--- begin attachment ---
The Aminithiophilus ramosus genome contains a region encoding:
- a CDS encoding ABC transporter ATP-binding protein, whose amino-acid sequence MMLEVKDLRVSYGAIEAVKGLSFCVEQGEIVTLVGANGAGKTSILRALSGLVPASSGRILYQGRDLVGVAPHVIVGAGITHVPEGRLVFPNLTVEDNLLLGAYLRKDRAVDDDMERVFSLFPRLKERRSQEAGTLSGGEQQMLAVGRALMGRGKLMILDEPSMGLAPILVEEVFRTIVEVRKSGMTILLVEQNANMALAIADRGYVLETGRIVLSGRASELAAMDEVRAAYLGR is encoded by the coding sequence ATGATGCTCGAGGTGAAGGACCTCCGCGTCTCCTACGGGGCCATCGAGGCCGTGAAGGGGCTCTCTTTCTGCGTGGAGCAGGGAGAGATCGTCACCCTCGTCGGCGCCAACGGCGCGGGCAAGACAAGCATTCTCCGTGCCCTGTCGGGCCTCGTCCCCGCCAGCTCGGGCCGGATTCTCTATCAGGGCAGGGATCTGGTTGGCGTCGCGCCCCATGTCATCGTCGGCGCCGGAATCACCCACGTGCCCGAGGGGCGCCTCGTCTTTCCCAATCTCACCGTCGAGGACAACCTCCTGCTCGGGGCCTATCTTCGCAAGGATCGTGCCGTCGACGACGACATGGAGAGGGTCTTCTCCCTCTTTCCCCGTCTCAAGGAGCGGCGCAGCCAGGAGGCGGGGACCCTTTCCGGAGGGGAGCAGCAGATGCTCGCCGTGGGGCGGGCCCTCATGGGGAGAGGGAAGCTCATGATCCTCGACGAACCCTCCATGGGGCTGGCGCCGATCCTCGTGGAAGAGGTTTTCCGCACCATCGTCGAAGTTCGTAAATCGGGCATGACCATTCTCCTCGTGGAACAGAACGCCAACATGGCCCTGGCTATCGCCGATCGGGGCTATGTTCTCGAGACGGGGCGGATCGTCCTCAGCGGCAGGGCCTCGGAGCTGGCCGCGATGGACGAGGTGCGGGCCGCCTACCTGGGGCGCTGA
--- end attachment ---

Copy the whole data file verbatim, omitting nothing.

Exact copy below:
The Aminithiophilus ramosus genome contains a region encoding:
- a CDS encoding ABC transporter ATP-binding protein, whose amino-acid sequence MMLEVKDLRVSYGAIEAVKGLSFCVEQGEIVTLVGANGAGKTSILRALSGLVPASSGRILYQGRDLVGVAPHVIVGAGITHVPEGRLVFPNLTVEDNLLLGAYLRKDRAVDDDMERVFSLFPRLKERRSQEAGTLSGGEQQMLAVGRALMGRGKLMILDEPSMGLAPILVEEVFRTIVEVRKSGMTILLVEQNANMALAIADRGYVLETGRIVLSGRASELAAMDEVRAAYLGR is encoded by the coding sequence ATGATGCTCGAGGTGAAGGACCTCCGCGTCTCCTACGGGGCCATCGAGGCCGTGAAGGGGCTCTCTTTCTGCGTGGAGCAGGGAGAGATCGTCACCCTCGTCGGCGCCAACGGCGCGGGCAAGACAAGCATTCTCCGTGCCCTGTCGGGCCTCGTCCCCGCCAGCTCGGGCCGGATTCTCTATCAGGGCAGGGATCTGGTTGGCGTCGCGCCCCATGTCATCGTCGGCGCCGGAATCACCCACGTGCCCGAGGGGCGCCTCGTCTTTCCCAATCTCACCGTCGAGGACAACCTCCTGCTCGGGGCCTATCTTCGCAAGGATCGTGCCGTCGACGACGACATGGAGAGGGTCTTCTCCCTCTTTCCCCGTCTCAAGGAGCGGCGCAGCCAGGAGGCGGGGACCCTTTCCGGAGGGGAGCAGCAGATGCTCGCCGTGGGGCGGGCCCTCATGGGGAGAGGGAAGCTCATGATCCTCGACGAACCCTCCATGGGGCTGGCGCCGATCCTCGTGGAAGAGGTTTTCCGCACCATCGTCGAAGTTCGTAAATCGGGCATGACCATTCTCCTCGTGGAACAGAACGCCAACATGGCCCTGGCTATCGCCGATCGGGGCTATGTTCTCGAGACGGGGCGGATCGTCCTCAGCGGCAGGGCCTCGGAGCTGGCCGCGATGGACGAGGTGCGGGCCGCCTACCTGGGGCGCTGA